Guest article! In the piece below, Beekeeper Group’s Justin Kutner looks at social photo site Instagram as it’s playing out in the 2012 elections. Note that Beekeeper’s Shana Glickfield and Henri Makembe have appeared in our august pages in the past.
Political Trends: Social Media Photography On the Campaign Trail
By Justin Kutner
Sepia-toned photos of architecture and vividly colored snapshots of soup and sandwiches aren’t just for the hipster set anymore. Candidates are embracing Instagram , the photo sharing mobile app recently purchased by Facebook for $1 billion. 2012 is the year of the photo-sharing social network, and Instagram is a powerful tool in the belt of a good online communicator. For the uninitiated: Instagram allows a user to use his or her smartphone’s camera to take a picture, after which he or she can add a variety of effects to the photo, and post the snapshot to the app’s photo sharing section. Users then grow their follower bases and watch as the number of “Likes” and Comments on each photo grows.
Instagram is primarily a mobile device application and functions almost entirely on its user’s mobile devices. Instagram can be in the pocket of virtually every smartphone user, which translates to millions of voters across the country. It’s a simple concept – think Twitter, but for photos.
President Obama’s campaign uses Instagram to push put photos of the President as he speaks in front of audiences, to contribute to the larger message of the campaign and to demonstrate that he knows how to hoist babies. In the first week of July, for example, the campaign’s theme was “We’ve got his back.” And this photo appeared on the Instagram feed. Quickly earning over 30,000 Likes, the campaign saw engagement on this somewhat new social media tool grow at rates greatly exceeding the same photo’s engagement on Twitter. With the image earning a comparatively small 704 re-tweets and 287 “Favorites” on Twitter, Instagram saw more users actively engaging with content and having discussions in the comment section of the photo. (This photo earned nearly 1,120 comments, as well.) The Obama camp updates its Instagram account at a rate of nearly four times per week, as well.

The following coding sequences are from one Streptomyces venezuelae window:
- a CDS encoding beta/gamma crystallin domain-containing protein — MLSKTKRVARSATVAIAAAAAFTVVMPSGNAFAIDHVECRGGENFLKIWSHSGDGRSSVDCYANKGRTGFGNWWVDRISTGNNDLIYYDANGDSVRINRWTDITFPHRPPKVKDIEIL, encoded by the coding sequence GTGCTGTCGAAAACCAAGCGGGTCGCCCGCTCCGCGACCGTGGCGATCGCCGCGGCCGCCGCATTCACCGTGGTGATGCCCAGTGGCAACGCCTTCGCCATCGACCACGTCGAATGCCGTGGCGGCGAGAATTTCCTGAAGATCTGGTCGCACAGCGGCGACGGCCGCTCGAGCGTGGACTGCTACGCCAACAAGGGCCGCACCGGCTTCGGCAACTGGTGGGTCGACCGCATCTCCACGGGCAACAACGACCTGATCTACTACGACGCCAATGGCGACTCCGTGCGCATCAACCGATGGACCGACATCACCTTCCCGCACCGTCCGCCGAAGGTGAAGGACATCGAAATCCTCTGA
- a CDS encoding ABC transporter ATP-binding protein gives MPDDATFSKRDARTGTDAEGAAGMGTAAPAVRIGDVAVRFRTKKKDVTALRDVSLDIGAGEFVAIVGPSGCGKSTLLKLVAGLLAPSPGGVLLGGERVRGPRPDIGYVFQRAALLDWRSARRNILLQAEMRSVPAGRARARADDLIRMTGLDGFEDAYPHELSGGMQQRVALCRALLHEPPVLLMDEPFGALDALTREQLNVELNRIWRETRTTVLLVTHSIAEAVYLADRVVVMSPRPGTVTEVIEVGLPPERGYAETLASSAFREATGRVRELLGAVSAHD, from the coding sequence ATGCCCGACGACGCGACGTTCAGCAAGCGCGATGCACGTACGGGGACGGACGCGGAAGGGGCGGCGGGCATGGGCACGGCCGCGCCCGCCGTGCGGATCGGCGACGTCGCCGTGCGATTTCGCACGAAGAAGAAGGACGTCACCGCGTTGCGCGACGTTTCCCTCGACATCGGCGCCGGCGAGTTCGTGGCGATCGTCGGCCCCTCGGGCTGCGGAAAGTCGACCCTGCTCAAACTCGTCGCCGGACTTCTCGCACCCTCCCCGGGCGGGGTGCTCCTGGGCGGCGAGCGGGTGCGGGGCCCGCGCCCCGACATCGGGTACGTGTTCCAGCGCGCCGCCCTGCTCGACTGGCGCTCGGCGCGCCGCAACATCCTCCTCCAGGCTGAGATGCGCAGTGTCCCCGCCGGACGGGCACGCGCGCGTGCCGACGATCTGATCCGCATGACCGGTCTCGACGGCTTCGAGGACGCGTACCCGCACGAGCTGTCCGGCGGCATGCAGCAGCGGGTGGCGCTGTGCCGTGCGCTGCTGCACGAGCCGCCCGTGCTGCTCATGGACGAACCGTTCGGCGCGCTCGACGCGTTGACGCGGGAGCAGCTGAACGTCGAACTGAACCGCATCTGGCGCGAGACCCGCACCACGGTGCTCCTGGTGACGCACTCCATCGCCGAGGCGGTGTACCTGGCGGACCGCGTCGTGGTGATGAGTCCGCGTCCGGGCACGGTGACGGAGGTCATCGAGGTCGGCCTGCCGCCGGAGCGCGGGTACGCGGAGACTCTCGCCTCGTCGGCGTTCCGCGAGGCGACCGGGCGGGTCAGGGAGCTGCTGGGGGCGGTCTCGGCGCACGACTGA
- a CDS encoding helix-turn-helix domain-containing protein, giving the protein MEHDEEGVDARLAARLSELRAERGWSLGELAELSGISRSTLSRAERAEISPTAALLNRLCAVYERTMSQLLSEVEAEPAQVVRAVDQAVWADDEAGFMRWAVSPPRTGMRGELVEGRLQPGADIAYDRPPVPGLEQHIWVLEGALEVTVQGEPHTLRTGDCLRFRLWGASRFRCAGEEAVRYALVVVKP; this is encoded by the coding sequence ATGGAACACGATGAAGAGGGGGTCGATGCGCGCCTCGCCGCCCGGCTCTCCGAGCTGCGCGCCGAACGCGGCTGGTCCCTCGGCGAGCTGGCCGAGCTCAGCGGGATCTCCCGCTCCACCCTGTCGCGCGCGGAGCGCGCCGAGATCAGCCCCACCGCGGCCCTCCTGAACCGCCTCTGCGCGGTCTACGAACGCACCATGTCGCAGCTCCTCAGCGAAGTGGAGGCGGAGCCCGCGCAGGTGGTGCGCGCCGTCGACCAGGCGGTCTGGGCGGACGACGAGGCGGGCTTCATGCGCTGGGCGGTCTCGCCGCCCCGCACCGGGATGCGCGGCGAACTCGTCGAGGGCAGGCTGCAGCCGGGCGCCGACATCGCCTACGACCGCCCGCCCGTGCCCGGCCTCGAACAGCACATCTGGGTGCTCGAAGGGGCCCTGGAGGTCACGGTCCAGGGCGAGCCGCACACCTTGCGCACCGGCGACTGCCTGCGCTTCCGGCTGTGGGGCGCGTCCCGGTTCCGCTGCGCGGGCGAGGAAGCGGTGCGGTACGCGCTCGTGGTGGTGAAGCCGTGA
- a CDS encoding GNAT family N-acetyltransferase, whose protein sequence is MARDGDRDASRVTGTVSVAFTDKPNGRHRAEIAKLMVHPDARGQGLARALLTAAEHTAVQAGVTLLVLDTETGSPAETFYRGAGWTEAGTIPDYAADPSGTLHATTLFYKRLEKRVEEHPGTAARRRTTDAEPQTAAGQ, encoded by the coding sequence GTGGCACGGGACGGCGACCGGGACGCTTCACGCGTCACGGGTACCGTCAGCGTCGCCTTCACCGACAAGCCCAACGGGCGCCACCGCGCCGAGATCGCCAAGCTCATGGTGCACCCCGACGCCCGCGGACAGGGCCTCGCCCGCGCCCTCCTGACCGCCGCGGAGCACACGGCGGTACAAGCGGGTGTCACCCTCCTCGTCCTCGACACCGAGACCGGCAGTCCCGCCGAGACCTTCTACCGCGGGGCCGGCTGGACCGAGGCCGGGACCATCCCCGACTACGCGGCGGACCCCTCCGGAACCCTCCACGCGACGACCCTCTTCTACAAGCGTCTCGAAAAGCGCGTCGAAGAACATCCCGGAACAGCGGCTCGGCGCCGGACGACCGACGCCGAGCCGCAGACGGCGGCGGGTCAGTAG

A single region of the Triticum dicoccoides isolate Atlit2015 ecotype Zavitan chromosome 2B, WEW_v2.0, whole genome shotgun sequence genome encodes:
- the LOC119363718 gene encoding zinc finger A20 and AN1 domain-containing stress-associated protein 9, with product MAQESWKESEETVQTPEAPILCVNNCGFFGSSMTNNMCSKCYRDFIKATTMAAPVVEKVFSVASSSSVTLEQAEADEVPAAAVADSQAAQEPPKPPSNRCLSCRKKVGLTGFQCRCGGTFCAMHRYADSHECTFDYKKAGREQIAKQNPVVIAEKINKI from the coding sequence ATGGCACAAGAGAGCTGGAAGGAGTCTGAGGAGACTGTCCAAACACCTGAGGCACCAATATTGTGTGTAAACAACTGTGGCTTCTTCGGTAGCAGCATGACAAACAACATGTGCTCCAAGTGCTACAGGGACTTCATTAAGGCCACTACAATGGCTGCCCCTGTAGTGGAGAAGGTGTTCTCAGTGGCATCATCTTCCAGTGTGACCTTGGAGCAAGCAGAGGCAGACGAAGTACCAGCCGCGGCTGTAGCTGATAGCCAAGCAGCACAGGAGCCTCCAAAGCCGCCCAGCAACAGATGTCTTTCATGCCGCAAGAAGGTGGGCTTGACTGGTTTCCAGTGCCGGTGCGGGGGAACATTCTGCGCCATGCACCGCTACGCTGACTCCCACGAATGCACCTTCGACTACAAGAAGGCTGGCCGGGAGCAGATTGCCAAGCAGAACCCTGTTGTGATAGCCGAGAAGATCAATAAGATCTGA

The Obama Campaign isn’t the only one on the Democratic side using Instagram to promote messages and appeal to voters and potential supporters. Massachusetts senatorial candidate Elizabeth Warren uses Instagram daily.
Warren staff updates the Instagram feed on nearly the exact same schedule as they update their Twitter feed, indicating that the campaign understands and sees the importance around supporting this newer and supremely active social network.
While the majority of Warren’s photos feature her on the campaign trail interacting with voters at events, Warren has participated in the time-honored Instagram tradition of posting early photos of oneself, such as this photo of herself and husband Bruce she published to celebrate her 32nd wedding anniversary.
Though Warren counts fewer than 30 total followers on Instagram, her campaign is still updating and generating content for the network consistently and with quality content.
Democrats aren’t the only ones who’ve been using Instagram , though they may be having more success. President Obama can count over 1.1 million followers on Instagram , while Presidential Candidate Mitt Romney has only 25,000. The Romney campaign has also posted 12 photos, whereas the President’s campaign has posted 91 photos.
Romney’s most recent photo, a four-picture montage of Mitt and his father and family, is over one month old and was posted in celebration of Father’s Day. It’s seen significantly less engagement than any of Obama’s posts. Whether this is indicative of the quality of Romney’s posts, the social-media savvy of his supporters or something else entirely, isn’t clear. What’s obvious, though, is that Obama is winning the Instagram popularity contest.
Romney’s presence on Instagram begs a quick mention of the Romney camp’s foray into the creation of its own photography app, titled With Mitt. Launched the week of May 30th, the app initially proved disastrous. An obvious typo integrated into a key component of the app, (America spelled as “Amercia”) prompted myriad snarky blogs to snipe at the Romney camp. The app itself, which also integrates with the user’s mobile device camera to overlay text with slogans like, “I’m With Mitt”, “I’m a Mom for Mitt”, and “I Stand With Mitt” on a photo, and then allows the user to share the photo with friends via Facebook or Twitter, has over 700 reviews on the iTunes app store, with an overall rating of two and half stars, out of a possible five. The Obama Campaign, on the other hand, does not have its own photography app.
With Mitt deserves the attention of the voter as it’s doing something new, even if the platform wasn’t 100% ready for prime-time. (The typo has since been fixed.) Voters need to embrace new outreach technology in order to spur future growth, which will bring about better and more robust options.
Back on the Massachusetts race, Warren’s opponent and current US Senator Scott Brown doesn’t currently have any campaign presence on Instagram , though he is the subject of some user-generated content. Whenever a user takes a photo of Scott Brown or tags another photo with the hashtag #ScottBrown, Instagram catalogues it, and makes the list available for user’s perusal.
Right now, Instagram is doesn’t have many #ScottBrown tagged photos, and what IS there now isn’t all that flattering. There’s a post tagged with his 1982 Cosmopolitan centerfold, for example. There’s another post tagged with a photo of Brown next to a photo of a two people, one in an alligator costume and one that’s not very NSFW [Ed note: oh my....] There are a couple photos of Brown on campaign stops, but the point I’m making is this: the campaign should recognize the importance and prevalence of photo sharing apps so that they can control the message and what’s popping up for voters who search for Brown online.